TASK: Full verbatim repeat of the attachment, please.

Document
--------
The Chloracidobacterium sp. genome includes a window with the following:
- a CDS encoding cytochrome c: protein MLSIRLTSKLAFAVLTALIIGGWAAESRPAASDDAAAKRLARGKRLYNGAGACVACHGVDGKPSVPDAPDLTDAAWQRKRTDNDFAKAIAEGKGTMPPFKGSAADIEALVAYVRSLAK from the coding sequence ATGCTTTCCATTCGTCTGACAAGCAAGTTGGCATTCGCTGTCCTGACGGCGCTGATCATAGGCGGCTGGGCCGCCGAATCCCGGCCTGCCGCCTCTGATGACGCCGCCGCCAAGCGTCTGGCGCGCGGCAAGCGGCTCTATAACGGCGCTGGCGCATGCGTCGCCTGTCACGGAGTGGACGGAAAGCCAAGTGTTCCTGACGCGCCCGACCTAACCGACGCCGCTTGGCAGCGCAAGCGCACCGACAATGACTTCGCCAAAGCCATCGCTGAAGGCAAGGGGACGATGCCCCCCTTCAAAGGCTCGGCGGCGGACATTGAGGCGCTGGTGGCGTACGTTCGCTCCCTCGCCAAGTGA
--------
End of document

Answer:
The Chloracidobacterium sp. genome includes a window with the following:
- a CDS encoding cytochrome c: protein MLSIRLTSKLAFAVLTALIIGGWAAESRPAASDDAAAKRLARGKRLYNGAGACVACHGVDGKPSVPDAPDLTDAAWQRKRTDNDFAKAIAEGKGTMPPFKGSAADIEALVAYVRSLAK from the coding sequence ATGCTTTCCATTCGTCTGACAAGCAAGTTGGCATTCGCTGTCCTGACGGCGCTGATCATAGGCGGCTGGGCCGCCGAATCCCGGCCTGCCGCCTCTGATGACGCCGCCGCCAAGCGTCTGGCGCGCGGCAAGCGGCTCTATAACGGCGCTGGCGCATGCGTCGCCTGTCACGGAGTGGACGGAAAGCCAAGTGTTCCTGACGCGCCCGACCTAACCGACGCCGCTTGGCAGCGCAAGCGCACCGACAATGACTTCGCCAAAGCCATCGCTGAAGGCAAGGGGACGATGCCCCCCTTCAAAGGCTCGGCGGCGGACATTGAGGCGCTGGTGGCGTACGTTCGCTCCCTCGCCAAGTGA